The Education Sessions at Australia Partner Conference – Part Eight

This is part eight of a series, covering the Education sessions at the Microsoft Australia Partner Conference.
Start at part one (The Microsoft Australia Education Team) here…

How Microsoft Academic licensing helps Microsoft partners

How Microsoft Academic licensing helps you sell

One of the questions that new partners often ask is “How does your licensing work in education?”. When they sell software solutions to education customers, they often rely on (or include) some Microsoft software components. For example, if a partner is selling a business intelligence solution for education that uses the capability of Windows SQL Server 2008, they will need to work out whether an education customer already has the server licence, or needs to buy a new one.

So to help, during our Australia Partner Conference session, we gave a quick overview of how education customers in Australia license their software – and which software. It’s general guidance only, rather than specific for an individual customer – so treat it as an introduction!

What Microsoft licensing is common for public education institutions?

For public schools, TAFEs and state-funded universities in Australia, it is common for most customers to have a subscription agreement for their Microsoft software. Normally this is negotiated at state or national level (to get the best pricing) and covers all of the organisations below the main body. The common licensing agreements are:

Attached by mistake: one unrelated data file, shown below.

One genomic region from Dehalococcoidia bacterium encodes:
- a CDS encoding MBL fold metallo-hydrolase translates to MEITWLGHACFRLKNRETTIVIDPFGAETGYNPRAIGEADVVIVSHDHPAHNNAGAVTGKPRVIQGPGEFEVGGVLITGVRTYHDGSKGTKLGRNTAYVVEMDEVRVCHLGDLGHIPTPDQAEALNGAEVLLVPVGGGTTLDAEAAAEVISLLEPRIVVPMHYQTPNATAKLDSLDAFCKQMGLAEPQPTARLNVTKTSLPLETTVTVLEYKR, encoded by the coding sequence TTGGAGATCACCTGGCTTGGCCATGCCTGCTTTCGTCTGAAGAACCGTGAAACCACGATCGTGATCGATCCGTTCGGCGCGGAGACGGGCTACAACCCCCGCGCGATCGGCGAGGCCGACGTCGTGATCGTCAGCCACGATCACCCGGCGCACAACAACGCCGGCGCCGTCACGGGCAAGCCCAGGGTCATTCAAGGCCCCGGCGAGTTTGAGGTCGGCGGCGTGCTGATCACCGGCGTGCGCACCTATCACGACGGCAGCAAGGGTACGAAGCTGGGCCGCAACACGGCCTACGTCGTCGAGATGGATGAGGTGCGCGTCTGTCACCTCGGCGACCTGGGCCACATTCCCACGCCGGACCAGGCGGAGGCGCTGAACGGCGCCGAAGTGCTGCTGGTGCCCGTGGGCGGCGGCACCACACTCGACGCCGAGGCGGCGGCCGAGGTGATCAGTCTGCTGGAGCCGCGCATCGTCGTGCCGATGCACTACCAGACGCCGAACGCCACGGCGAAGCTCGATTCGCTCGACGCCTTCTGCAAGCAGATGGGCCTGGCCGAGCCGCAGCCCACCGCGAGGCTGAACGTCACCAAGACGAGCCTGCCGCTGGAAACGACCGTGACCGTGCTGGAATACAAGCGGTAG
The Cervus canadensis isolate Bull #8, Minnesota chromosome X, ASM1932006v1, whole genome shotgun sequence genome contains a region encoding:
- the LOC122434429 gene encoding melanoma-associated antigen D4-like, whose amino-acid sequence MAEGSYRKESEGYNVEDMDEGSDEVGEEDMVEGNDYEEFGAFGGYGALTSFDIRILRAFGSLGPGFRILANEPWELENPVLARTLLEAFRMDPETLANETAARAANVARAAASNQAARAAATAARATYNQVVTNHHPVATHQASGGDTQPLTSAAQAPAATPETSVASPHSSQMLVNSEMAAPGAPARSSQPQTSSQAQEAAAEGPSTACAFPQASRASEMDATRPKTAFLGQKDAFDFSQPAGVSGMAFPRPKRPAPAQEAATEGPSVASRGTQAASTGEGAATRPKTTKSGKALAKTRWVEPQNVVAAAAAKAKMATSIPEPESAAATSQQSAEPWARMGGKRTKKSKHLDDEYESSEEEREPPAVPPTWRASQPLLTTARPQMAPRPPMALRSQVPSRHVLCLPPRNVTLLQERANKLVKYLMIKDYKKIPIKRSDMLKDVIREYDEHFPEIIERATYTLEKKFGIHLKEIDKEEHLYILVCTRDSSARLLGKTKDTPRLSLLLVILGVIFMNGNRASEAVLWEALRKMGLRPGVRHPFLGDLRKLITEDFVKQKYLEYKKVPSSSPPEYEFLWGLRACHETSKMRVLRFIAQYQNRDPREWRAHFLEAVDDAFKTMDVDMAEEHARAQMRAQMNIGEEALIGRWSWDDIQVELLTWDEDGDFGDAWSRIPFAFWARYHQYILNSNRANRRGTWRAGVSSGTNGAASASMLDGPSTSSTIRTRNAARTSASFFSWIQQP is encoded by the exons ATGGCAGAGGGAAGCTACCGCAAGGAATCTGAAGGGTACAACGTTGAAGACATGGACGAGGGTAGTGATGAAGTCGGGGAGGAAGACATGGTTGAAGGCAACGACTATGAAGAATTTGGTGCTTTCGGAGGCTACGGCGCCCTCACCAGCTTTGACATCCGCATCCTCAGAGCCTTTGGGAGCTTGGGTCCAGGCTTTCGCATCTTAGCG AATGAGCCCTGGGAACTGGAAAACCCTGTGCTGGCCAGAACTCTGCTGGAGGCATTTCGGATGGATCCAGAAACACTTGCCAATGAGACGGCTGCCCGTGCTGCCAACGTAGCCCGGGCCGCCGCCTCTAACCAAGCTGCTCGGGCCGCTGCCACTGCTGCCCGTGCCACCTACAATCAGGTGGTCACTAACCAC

• Public Schools: Normally covered by a School Agreement or an Enrolment for Education Solutions (EES) agreement, that covers all of their computers.
  • TAFEs: Are normally covered on the same basis as schools
  • Universities: They’ll normally have an individual agreement, called a Campus Agreement or an Enrolment for Education Solutions (EES) agreement, that covers all of their computers.

With these agreements, it normally means that the customers has licences for the Microsoft Education Desktop – which includes the latest Enterprise versions of Windows, Office and one of two Client Access Licences (CAL) suites:

  • Microsoft Core CAL – The Core CAL pack includes Windows Server Standard CAL, Exchange Server Standard CAL, SharePoint Server Standard CAL, Lync Standard CAL, Forefront EndPoint Protection Suite CAL and System Center Configuration Manager CAL.
  • Microsoft Enterprise CAL – Includes all Core CAL Suite components plus Active Directory Rights Management Services CAL, Exchange Server Enterprise CAL, SharePoint Server Enterprise CAL, Lync Enterprise CAL, System Center Client Management Suite CAL, and Forefront Unified Access Gateway CAL

In addition, most customers also license their servers through their annual subscription agreement, using an option called ‘Enrollment for Application Platform’ (or EAP). This gives them server licensing for the products they choose.

Which means that…